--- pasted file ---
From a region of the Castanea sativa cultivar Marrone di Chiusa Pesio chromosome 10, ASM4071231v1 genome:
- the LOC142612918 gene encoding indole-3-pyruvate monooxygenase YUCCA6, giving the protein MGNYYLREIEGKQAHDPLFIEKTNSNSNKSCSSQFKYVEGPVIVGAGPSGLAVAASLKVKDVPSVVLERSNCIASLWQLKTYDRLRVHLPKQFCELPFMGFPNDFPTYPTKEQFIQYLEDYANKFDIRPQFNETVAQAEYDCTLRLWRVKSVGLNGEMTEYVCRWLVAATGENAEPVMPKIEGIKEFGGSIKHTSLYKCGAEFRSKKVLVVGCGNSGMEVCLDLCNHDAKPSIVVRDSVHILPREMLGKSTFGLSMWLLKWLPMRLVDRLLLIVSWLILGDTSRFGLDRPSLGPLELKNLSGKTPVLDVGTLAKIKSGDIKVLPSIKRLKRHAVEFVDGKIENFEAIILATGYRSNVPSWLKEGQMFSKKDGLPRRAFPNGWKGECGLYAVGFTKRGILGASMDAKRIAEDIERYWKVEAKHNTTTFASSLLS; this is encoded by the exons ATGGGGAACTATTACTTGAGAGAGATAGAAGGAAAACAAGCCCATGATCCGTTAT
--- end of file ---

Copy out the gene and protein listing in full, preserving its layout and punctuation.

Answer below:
From a region of the Castanea sativa cultivar Marrone di Chiusa Pesio chromosome 10, ASM4071231v1 genome:
- the LOC142612918 gene encoding indole-3-pyruvate monooxygenase YUCCA6, giving the protein MGNYYLREIEGKQAHDPLFIEKTNSNSNKSCSSQFKYVEGPVIVGAGPSGLAVAASLKVKDVPSVVLERSNCIASLWQLKTYDRLRVHLPKQFCELPFMGFPNDFPTYPTKEQFIQYLEDYANKFDIRPQFNETVAQAEYDCTLRLWRVKSVGLNGEMTEYVCRWLVAATGENAEPVMPKIEGIKEFGGSIKHTSLYKCGAEFRSKKVLVVGCGNSGMEVCLDLCNHDAKPSIVVRDSVHILPREMLGKSTFGLSMWLLKWLPMRLVDRLLLIVSWLILGDTSRFGLDRPSLGPLELKNLSGKTPVLDVGTLAKIKSGDIKVLPSIKRLKRHAVEFVDGKIENFEAIILATGYRSNVPSWLKEGQMFSKKDGLPRRAFPNGWKGECGLYAVGFTKRGILGASMDAKRIAEDIERYWKVEAKHNTTTFASSLLS; this is encoded by the exons ATGGGGAACTATTACTTGAGAGAGATAGAAGGAAAACAAGCCCATGATCCGTTAT